Hell or High Water Offers an Iconic Vision of the Modern West

Director David Mackenzie’s extraordinary neo-Western is a showcase for Chris Pine, Jeff Bridges, and Ben Foster.

CBS Films

Scene: a bank robbery. Two armed thieves in ski masks approach the lone teller and an elderly customer she’s serving. One asks the latter, “You got a gun, old man?”

“Damn right I got a gun,” the old man responds. So the thieves take the gun away, complete their robbery, and flee the premises, leaving the man’s pistol on the counter. He of course picks it right back up and is firing on the bandits before they even reach their car, continuing to rain down lead until after they’ve sped out of the parking lot and down the street.

This moment, which takes place early in David Mackenzie’s stunning neo-Western Hell or High Water, is genuinely hilarious. But more than that, it shrewdly captures a regional ethos of the film’s West Texas setting, a strain of gun-toting self-reliance that occasionally shades into eager vigilantism. This is, notably, not the last time in the film that an armed bystander will attempt to thwart a crime in progress.

The bank robbers in question are the Howard brothers, Toby (Chris Pine) and Tanner (Ben Foster), the former as conflicted about their vocation as the latter is enthusiastic. Toby, a model of Western taciturnity, needs money to save his family’s ranch from foreclosure by the Texas Midlands Bank, and he has come up with a plan to do so by robbing multiple small branches of that very same bank. Tanner, meanwhile, is the wild, older sibling, recently out of prison and happy for the excuse to indulge his antisocial appetites.

In laid-back pursuit of the duo are Marcus Hamilton (Jeff Bridges), a drawling Texas Ranger on the cusp of retirement, and his part-American-Indian deputy, Alberto Parker (Gil Birmingham). The pursuit leads them from one small, economically battered town to another: Olney, Archer City, Coleman, Post.

Indeed, West Texas itself is a principal character in the film—dusty, sun-bleached, fading yet obstinate. More than once the idea is presented that this land belonged to the Comanche (the original title of the film was Comancheria) until the white people took it away from them; then it belonged to the white people until the banks took it away from them. This is hardly the first time that a film about bank robbers has portrayed them as modern-day Robin Hoods—perhaps the most recent was Michael Mann’s sleek but shallow Public Enemies—but Hell or High Water resists the urge to romanticize. Toby and Tanner aren’t glamorous figures, just men pushed to the edge. And while the movie’s economic critique is clear—apart from the Rangers, there’s hardly a male figure in the film who seems gainfully employed—it steers clear of didacticism, content to remain one background thread among many.

Rich cinematic echoes abound, including several apparent callbacks to the Coen brothers’ southwestern oeuvre. Bridges’s Marcus is the slightly less exhausted—and more politically incorrect—twin of Tommy Lee Jones’s Sheriff Ed Tom Bell in No Country for Old Men. (At one point, his partner tells him, “I don’t know how you’re going to survive without someone to outsmart.”) And the Rangers’ response to a chance encounter with ranchers trying to herd their cattle away from a brush fire—“Those boys are on their own”—is a near-quote of the opening lines of Blood Simple.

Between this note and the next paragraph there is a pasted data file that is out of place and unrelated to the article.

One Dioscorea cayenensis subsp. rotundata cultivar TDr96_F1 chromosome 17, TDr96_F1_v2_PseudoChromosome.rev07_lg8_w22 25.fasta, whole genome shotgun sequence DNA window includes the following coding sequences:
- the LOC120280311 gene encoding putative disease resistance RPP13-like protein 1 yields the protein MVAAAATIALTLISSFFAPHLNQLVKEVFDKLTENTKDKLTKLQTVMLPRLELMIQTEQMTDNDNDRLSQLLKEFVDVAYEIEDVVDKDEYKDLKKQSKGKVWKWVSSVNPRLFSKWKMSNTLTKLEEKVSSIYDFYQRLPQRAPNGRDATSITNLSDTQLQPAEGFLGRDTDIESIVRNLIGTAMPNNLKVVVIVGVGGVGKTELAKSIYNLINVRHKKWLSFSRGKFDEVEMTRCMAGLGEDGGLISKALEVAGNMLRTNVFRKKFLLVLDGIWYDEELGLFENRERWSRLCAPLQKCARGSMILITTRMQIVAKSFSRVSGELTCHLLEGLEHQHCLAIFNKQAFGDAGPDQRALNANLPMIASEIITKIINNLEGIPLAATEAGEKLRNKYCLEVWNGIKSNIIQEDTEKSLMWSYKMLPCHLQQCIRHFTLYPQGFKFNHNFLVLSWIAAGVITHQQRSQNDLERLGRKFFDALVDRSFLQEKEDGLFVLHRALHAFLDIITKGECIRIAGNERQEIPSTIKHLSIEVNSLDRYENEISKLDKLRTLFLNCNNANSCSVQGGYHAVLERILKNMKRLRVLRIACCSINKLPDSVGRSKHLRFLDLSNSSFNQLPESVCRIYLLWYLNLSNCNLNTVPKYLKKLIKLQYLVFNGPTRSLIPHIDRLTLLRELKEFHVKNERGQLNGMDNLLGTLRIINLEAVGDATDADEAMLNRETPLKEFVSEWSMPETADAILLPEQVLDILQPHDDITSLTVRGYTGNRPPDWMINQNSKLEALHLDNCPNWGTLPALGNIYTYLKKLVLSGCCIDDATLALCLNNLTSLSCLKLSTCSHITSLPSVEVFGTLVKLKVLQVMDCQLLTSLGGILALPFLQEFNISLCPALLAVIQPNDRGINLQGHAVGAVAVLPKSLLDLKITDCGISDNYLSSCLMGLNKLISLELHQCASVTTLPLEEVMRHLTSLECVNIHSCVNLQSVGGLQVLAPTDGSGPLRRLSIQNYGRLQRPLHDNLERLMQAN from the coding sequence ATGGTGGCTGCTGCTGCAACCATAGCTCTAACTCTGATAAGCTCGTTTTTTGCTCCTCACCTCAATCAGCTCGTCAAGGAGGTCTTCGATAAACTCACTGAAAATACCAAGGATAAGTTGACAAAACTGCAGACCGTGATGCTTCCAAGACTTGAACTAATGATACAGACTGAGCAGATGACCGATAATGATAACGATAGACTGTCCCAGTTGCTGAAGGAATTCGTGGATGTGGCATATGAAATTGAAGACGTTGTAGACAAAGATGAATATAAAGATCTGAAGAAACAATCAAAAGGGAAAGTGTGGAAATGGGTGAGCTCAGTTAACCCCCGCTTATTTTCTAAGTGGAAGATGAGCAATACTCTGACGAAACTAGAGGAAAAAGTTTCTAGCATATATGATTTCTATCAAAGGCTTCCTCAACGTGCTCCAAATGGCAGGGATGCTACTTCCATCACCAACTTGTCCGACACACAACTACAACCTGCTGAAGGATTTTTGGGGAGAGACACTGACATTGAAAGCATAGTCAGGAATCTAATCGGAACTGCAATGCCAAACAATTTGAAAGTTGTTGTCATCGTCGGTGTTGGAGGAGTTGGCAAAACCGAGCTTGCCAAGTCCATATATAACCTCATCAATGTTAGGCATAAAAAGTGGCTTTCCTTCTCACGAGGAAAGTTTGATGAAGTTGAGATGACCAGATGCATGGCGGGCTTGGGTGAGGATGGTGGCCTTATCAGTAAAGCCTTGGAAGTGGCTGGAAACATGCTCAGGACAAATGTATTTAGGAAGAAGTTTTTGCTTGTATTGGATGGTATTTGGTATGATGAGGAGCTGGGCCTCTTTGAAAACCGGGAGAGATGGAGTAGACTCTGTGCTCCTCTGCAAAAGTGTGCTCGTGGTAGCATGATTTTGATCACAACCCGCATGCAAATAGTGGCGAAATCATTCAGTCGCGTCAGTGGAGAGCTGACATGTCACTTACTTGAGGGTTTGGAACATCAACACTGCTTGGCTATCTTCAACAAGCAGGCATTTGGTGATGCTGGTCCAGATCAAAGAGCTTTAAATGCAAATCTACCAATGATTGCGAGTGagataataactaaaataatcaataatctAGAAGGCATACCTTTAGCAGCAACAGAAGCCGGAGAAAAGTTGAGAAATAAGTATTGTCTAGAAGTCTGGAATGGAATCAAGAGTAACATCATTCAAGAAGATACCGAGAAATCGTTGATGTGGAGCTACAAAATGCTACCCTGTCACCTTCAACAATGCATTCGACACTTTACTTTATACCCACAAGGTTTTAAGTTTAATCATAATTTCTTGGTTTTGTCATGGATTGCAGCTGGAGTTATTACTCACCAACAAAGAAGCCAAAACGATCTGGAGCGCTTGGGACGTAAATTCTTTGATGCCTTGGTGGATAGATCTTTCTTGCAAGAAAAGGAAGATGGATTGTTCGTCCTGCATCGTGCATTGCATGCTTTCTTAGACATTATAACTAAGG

Hell or High Water also conjures memories of two underrated West Texas neo-noirs from 1993. The narrative alternation between outlaw and pursuing Ranger mirrors that of Clint Eastwood’s A Perfect World (though in contrast to that unbalanced film, here both halves are equally well-told). And the idea of sins passed down through time, of sons making amends for fathers—at one point Toby describes poverty as “like a disease that passes from generation to generation”—recalls Steve Kloves’s Flesh and Bone, which helped introduce the cinematic world to a 20-year-old Gwyneth Paltrow. Digging back deeper still, Mackenzie’s film quietly updates the themes and sensibility of Bonnie and Clyde.

Such reminders aside, Hell or High Water is very much its own film. The excellent script, by Taylor Sheridan (Sicario), was a 2012 Black List winner for unproduced screenplays. And Mackenzie’s direction is refined without being flashy, alternating between moods—comic, tragic, ruminative, violent—with seamless self-assurance.

So far in his career, Pine has had the dubious good fortune of establishing himself as a star of blockbusters (the Star Trek franchise, the upcoming Wonder Woman) before truly establishing himself as an actor. But in the role of Toby he makes up for lost time, with a low-key, charismatic turn reminiscent (again) of Josh Brolin in No Country. His bluer-than-blue eyes do not twinkle here, instead receding toward unknowability. As his brother, Tanner, Foster likewise keeps his performance dialed down, avoiding the overt scenery-chewing the character could easily have fallen into. (It’s almost enough to forgive the actor for Warcraft. Almost.)

Bridges, for his part, is an utter delight. I was less taken than some with his turns in Crazy Heart and True Grit, which seemed to fit a little too snugly within his comfort zone. But the ironic intelligence with which he plays Marcus feels fresh, and his visible joy in virtually every line reading can’t help but be infectious.

Hell or High Water is a genre film that transcends genre, an iconic American tale that is nonetheless firmly grounded in both place and time. (Perhaps its deepest irony is that it was directed by a Scotsman.) By turns humorous, riveting, and elegiac, it is a movie that never loses sight of its profound humanity.

“God, I love West Texas,” Marcus muses early in the film. Odds are that you will too.